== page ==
A young man from Saudi Arabia who was arrested when he was 13-years-old for participating in an anti-government protest will not be executed and could be released by 2022, officials have confirmed.
The man, identified as Murtaja Quereris, was arrested by the Saudi officials back in September 2014. He was granted an initial 12 year jail term, which includes time served in prison since his arrest. After four years of probation, he is currently left with three years of prison term left to serve, sources revealed to Reuters.
As a child, Quereris was sent to the detention centre for participating in bike protests in Saudi Arabia's Eastern Province during the Arab Spring uprising in 2011. He was later moved to al-Mabaheth prison in May 2017, an adult facility, even though he was still only 16 years old.
The charges held against him include participating in anti-government protests, attending the funeral of his brother, Ali Qureiris (killed in a protest in 2011), joining a "terrorist organisation," throwing Molotov cocktails at a police station and firing at security forces.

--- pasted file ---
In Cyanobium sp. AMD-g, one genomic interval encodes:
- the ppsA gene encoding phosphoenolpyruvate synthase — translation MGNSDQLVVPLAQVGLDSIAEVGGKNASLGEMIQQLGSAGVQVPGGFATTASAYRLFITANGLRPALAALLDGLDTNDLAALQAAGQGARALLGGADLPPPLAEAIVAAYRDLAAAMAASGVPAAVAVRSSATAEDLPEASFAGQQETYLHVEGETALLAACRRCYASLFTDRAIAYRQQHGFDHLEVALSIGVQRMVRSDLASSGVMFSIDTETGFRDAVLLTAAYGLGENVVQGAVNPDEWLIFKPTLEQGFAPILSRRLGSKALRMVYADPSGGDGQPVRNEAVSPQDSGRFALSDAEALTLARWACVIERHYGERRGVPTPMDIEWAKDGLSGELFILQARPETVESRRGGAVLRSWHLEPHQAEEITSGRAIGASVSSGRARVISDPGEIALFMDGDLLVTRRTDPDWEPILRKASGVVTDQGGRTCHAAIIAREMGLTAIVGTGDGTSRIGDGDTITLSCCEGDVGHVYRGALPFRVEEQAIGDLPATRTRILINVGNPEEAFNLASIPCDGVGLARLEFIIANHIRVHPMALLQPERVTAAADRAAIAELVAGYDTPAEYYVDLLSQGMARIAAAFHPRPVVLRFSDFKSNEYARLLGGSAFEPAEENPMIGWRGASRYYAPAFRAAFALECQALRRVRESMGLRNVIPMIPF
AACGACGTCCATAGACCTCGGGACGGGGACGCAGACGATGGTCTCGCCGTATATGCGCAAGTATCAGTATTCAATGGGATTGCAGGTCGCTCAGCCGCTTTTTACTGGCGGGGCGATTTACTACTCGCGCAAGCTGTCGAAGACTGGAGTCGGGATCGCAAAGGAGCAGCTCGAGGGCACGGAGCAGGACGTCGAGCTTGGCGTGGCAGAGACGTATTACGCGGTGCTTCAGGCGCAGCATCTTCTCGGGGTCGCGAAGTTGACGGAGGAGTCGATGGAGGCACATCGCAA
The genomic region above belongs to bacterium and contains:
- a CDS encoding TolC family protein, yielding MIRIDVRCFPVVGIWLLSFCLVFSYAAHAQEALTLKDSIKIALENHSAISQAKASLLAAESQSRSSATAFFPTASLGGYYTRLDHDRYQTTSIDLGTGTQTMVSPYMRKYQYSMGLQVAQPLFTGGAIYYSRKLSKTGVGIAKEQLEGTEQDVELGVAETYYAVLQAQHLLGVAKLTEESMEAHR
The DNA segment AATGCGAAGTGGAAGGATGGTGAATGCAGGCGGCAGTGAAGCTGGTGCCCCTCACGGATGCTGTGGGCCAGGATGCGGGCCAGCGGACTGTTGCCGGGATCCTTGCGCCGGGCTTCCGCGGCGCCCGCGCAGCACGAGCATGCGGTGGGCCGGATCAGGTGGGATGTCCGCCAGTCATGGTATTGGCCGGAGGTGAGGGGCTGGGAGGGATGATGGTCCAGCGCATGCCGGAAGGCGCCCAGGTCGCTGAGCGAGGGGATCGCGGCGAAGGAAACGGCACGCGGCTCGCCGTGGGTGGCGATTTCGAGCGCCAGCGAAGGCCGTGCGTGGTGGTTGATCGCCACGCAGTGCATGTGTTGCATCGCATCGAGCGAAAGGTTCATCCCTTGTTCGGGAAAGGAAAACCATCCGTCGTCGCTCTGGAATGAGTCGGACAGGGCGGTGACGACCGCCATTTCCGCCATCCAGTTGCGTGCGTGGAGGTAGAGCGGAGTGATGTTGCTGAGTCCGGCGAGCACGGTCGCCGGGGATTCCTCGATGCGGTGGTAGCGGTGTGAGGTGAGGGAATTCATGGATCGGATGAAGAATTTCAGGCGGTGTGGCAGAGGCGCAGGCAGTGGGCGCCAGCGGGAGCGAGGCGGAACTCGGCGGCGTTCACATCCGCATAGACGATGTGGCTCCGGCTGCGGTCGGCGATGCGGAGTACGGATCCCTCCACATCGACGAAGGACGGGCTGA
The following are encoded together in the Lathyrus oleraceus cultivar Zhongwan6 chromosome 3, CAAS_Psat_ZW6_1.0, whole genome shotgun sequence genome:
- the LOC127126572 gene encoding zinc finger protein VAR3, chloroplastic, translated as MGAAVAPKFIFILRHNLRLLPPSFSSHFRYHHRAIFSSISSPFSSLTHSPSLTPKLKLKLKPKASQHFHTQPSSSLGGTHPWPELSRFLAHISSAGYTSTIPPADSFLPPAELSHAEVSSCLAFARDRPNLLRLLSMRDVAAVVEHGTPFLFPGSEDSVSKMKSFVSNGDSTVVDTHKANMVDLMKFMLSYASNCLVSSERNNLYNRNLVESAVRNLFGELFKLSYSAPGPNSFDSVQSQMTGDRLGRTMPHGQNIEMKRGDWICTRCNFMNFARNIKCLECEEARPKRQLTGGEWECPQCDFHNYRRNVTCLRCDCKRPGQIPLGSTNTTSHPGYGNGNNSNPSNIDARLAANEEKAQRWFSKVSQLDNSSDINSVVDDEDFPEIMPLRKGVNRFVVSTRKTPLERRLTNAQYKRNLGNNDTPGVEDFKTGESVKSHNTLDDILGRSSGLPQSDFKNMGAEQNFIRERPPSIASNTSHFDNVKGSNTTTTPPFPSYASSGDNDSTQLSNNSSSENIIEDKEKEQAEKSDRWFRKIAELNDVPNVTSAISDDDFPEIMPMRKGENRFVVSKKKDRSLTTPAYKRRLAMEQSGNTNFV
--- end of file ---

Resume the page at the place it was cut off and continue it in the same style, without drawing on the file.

Qureiris case caught international attention after CNN did an investigative piece the teenager boy who was facing death penalty by the Saudi government. The report and later human rights group, Amnesty International highlighted the issue of state-sponsored anti-dissent executions of those who participated in anti-government rallies in Saudi Arabia.
It is argued that Qureiris' case is part of the government's crackdown of Shi'a minorities and political dissenters since the Crown prince Muhammad bin Salman took over the throne in 2015.
In April, officials had carried out the execution of two minors including Abdulkareem al-Hawaj, a Shi'a boy who was arrested when he was 16-years old based on offences related to involvement in anti-government protests. He was among 37 men put to death in one day as part of an execution spree. Most of the executed men belonged to the Shi'a community.
According to the Interior Ministry, Saudi Arabia executed 139 people in 2018.